Chinese Stocks: Attractive Valuations vs. Global Developed Markets
Line chart shows price/forward earnings, based on next 12 months earnings, for the MSCI China Index, MSCI China A Index and the MSCI World Index.

Past performance does not guarantee future results.
As of December 31, 2023
Source: FactSet, MSCI and AB

It’s true that corporate earnings are currently depressed. But that also means there is real potential for an earnings rebound later in 2024, in our view. Earnings of Chinese onshore stocks are expected to grow by 16% this year, compared with 9% for global developed stocks, according to consensus estimates. A potential earnings recovery combined with today’s low valuations create attractive conditions for investors to initiate positions in Chinese equities. 

As we enter a new era of lower growth, we think a value-oriented approach can be rewarding for equity investors. That means targeting select companies with attractive valuations that are aligned with the government’s commercial and policy objectives; for example, in businesses focusing on technology security and domestic decarbonization. We also see opportunities in industrial cyclical firms, such as bus makers and forklift manufacturers with a strong international footprint.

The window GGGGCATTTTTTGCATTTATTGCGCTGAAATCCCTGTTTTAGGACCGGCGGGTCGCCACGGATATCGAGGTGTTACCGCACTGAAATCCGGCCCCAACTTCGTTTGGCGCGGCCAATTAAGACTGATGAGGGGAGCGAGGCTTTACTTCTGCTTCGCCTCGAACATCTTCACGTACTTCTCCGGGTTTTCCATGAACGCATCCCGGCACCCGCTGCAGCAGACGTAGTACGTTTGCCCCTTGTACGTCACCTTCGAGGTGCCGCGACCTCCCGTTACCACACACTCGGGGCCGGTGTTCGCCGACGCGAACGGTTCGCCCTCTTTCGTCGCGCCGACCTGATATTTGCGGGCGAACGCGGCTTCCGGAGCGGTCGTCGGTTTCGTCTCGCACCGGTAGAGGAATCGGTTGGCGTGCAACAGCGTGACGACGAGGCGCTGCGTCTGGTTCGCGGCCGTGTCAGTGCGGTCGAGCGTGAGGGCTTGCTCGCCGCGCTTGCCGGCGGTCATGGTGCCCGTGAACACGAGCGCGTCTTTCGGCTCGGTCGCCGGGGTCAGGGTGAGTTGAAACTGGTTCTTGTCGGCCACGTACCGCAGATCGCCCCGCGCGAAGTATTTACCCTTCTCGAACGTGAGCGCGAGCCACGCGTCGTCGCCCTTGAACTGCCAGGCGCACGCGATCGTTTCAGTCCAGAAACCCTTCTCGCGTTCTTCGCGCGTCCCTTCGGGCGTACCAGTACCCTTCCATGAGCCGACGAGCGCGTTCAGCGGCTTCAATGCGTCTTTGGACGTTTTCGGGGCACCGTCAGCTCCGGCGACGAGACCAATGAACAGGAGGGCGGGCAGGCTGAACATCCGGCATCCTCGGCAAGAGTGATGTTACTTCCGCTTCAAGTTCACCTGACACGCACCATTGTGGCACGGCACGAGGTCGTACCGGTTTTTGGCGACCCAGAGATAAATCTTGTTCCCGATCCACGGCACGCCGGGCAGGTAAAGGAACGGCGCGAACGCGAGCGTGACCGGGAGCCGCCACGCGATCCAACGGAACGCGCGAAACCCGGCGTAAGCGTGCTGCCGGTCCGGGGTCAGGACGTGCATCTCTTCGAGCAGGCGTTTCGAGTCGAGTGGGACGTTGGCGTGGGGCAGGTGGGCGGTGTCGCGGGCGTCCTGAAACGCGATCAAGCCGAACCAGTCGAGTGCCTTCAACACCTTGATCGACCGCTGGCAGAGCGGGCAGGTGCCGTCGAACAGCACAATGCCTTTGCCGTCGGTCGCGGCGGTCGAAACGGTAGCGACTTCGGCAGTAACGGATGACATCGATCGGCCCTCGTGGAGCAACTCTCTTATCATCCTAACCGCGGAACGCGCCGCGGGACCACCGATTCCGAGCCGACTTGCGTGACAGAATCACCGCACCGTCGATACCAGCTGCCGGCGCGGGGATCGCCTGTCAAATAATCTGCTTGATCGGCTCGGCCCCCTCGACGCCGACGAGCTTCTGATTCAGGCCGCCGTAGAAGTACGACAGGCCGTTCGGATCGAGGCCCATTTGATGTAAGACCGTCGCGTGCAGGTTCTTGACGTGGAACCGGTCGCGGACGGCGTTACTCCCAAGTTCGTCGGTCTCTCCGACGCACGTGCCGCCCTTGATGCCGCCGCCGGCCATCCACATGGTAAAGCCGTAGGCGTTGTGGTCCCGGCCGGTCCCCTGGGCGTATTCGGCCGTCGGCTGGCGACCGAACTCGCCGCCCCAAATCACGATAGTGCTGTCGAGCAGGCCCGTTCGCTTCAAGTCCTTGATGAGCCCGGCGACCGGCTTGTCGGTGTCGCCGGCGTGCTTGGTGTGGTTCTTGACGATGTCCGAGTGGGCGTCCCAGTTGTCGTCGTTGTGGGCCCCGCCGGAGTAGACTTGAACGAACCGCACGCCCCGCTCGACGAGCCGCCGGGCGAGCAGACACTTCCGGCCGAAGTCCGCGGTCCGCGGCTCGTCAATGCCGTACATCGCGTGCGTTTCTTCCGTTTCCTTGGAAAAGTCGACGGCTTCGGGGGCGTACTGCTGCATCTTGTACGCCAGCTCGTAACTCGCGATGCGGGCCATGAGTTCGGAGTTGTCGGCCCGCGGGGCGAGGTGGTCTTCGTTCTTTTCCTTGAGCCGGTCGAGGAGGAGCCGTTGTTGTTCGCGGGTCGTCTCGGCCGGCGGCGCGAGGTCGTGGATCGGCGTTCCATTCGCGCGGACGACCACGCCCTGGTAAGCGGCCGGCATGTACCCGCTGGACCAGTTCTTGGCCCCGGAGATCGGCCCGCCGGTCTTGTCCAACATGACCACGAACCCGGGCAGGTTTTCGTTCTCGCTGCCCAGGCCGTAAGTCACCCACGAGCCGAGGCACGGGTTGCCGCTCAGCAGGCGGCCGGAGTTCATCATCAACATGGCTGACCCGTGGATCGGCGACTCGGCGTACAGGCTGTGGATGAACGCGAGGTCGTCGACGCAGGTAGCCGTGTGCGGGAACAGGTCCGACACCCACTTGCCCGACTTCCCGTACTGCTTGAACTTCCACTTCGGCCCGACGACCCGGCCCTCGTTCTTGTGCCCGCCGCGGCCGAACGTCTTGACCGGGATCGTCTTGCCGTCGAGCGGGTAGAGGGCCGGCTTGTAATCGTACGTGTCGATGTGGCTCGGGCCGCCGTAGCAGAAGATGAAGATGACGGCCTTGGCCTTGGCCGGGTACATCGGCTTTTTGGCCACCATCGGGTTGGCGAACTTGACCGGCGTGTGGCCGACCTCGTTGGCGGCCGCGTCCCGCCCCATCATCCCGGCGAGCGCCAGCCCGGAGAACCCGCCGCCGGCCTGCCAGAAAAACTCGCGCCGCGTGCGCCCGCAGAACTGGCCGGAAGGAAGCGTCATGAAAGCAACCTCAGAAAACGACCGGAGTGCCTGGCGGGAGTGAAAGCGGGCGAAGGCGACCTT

China is changing, and transition often creates uncertainty in financial markets. But dislocations can also create opportunity for investors who don’t succumb to negative short-term sentiment and take a longer view of China’s economic journey toward healthier and more sustainable growth.

The views expressed herein do not constitute research, investment advice or trade recommendations and do not necessarily represent the views of all AB portfolio-management teams. Views are subject to change over time.

MSCI makes no express or implied warranties or representations, and shall have no liability whatsoever with respect to any MSCI data contained herein.
The MSCI data may not be further redistributed or used as a basis for other indices or any securities or financial products. This report is not approved, reviewed or produced by MSCI.